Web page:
At the upcoming Health-RI Conference (Jan 17, 2019) leading cancer researchers and data scientists show how data, knowledge and clinical decision support tools combine to bring personalized medicine to reality.
Because each patient’s tumor is as genetically unique as the patient, whole genome sequencing of tumors offers the possibility of identifying the genetic and epigenetic changes that transform normal cells into cancerous cells, potentially allowing highly targeted drug therapies to be used to halt the process and/or destroy cancer cells. It not only represents the epitome of personalized medicine, it could also help to mitigate the side-effects and costs associated with administering expensive drugs to patients who will not respond to them.
In a parallel session titled ‘Optimizing the wellness of individuals by predicting disease and delivering personalized treatments’ at the upcoming Health-RI Conference (Thursday, January 17, 2019 in Utrecht), eminent scientists from the Netherlands’ leading cancer research groups will highlight key developments on the road to implementing this new approach to cancer care.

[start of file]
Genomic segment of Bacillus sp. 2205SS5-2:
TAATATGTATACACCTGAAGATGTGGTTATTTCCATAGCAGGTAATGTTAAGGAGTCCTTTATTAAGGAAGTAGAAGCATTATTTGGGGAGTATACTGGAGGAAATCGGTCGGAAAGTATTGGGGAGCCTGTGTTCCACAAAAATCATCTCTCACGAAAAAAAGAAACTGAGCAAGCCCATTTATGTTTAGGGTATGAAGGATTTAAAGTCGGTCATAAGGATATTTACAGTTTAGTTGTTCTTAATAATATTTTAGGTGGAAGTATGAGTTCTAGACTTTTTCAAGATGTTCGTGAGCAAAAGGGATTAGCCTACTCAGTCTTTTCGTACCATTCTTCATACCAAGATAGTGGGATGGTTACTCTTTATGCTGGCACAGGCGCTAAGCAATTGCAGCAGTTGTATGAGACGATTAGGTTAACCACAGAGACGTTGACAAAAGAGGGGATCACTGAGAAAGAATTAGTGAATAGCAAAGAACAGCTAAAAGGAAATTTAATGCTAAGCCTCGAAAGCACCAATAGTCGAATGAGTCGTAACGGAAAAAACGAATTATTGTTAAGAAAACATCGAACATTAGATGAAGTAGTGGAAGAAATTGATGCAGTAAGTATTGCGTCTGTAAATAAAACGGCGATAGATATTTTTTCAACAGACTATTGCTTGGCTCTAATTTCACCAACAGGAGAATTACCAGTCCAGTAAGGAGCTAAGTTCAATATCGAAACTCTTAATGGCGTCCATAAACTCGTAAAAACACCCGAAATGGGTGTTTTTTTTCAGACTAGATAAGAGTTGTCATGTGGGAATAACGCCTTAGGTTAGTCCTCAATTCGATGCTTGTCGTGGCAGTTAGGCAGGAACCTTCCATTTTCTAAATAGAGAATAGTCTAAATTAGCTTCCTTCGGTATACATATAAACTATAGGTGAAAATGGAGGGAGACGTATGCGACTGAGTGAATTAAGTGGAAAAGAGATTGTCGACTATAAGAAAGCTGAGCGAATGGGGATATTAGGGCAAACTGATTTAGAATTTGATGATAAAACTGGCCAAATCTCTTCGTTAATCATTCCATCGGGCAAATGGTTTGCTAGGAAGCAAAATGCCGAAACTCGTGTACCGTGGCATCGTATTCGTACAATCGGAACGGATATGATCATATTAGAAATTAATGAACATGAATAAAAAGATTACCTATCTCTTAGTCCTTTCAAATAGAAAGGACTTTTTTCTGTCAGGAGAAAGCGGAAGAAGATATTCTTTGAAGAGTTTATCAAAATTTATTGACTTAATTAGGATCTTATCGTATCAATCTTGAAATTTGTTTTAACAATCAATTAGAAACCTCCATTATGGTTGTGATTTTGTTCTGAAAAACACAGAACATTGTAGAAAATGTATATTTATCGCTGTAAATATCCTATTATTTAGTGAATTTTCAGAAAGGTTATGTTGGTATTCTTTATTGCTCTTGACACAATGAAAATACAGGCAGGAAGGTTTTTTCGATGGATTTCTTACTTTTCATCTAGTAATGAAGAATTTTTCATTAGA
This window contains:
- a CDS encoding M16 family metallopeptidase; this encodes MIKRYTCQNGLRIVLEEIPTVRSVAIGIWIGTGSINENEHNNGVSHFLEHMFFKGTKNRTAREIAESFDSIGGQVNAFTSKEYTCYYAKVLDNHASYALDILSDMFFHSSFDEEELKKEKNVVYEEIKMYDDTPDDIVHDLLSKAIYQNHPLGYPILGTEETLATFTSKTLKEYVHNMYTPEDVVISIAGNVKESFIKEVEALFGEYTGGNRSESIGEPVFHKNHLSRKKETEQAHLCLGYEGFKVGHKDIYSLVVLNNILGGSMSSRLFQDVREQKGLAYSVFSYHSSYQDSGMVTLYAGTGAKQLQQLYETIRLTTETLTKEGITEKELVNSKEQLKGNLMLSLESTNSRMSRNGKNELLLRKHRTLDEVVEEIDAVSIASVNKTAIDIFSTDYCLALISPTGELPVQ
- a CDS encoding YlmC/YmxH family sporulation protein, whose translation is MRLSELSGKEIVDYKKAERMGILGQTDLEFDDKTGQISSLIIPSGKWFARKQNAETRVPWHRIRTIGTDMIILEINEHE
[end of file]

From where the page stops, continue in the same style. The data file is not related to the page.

Prof. Edwin Cuppen, Scientific Director of the Hartwig Medical Foundation, will discuss the need for cost-effective whole genome sequencing, more informative biomarkers, targeted biomarker-based drug development and effective clinical decision support.
Prof. Paul van Diest, Head of the Department of Pathology at University Medical Center Utrecht, will talk about the Netherlands’ Pathology Image Exchange (PIE) program – a national platform for image exchange between pathology labs that will facilitate the second opinions and re-evaluation of images needed to add expert knowledge to the personalized medicine equation.
Dr. Ir. Xander Verbeek, Head of Health Informatics and Data Science at the Netherlands Comprehensive Cancer Organization (IKNL) and Prof. Dr. Ignace d’Hingh, surgical oncologist at the Catharina Cancer Institute, Eindhoven, will offer insights into how -omics data from techniques such as genome sequencing can be combined with expert knowledge to create FAIR (Findable, Accessible, Interoperable and Reusable) databases and tools for use in research and clinical decision making.
All the parallel sessions at the Health-RI Conference are interactive, so if lively discussion about personalized medicine and how it can be brought to reality fits with your own work or interests, make a note in your diary (Thursday, January 17, 2019) and register to attend this thought-provoking session and contribute your ideas.